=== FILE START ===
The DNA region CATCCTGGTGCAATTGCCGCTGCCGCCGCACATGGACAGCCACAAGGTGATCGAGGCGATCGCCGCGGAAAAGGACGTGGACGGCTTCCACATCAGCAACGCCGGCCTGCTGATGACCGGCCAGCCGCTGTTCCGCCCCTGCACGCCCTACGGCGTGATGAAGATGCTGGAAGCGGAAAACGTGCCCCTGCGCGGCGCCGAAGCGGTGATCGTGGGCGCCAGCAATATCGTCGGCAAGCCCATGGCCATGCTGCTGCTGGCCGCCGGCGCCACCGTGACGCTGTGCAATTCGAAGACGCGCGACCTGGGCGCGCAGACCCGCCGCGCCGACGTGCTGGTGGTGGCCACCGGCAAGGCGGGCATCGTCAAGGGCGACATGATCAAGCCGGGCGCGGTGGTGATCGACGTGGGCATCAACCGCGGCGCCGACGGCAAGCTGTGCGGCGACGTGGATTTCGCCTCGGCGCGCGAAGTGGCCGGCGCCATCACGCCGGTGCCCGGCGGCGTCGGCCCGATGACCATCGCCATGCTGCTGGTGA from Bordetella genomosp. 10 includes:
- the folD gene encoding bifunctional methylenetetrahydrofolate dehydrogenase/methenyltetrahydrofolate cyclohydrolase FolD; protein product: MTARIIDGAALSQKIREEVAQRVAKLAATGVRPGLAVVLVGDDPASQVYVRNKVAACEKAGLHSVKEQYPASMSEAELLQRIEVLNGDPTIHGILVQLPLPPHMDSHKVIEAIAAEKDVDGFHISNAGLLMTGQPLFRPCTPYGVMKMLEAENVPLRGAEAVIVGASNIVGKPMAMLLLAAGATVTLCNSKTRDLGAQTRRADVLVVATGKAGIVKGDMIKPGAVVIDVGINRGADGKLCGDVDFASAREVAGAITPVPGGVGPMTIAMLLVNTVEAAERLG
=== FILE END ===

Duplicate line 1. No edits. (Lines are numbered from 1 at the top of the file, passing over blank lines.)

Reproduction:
The DNA region CATCCTGGTGCAATTGCCGCTGCCGCCGCACATGGACAGCCACAAGGTGATCGAGGCGATCGCCGCGGAAAAGGACGTGGACGGCTTCCACATCAGCAACGCCGGCCTGCTGATGACCGGCCAGCCGCTGTTCCGCCCCTGCACGCCCTACGGCGTGATGAAGATGCTGGAAGCGGAAAACGTGCCCCTGCGCGGCGCCGAAGCGGTGATCGTGGGCGCCAGCAATATCGTCGGCAAGCCCATGGCCATGCTGCTGCTGGCCGCCGGCGCCACCGTGACGCTGTGCAATTCGAAGACGCGCGACCTGGGCGCGCAGACCCGCCGCGCCGACGTGCTGGTGGTGGCCACCGGCAAGGCGGGCATCGTCAAGGGCGACATGATCAAGCCGGGCGCGGTGGTGATCGACGTGGGCATCAACCGCGGCGCCGACGGCAAGCTGTGCGGCGACGTGGATTTCGCCTCGGCGCGCGAAGTGGCCGGCGCCATCACGCCGGTGCCCGGCGGCGTCGGCCCGATGACCATCGCCATGCTGCTGGTGA from Bordetella genomosp. 10 includes: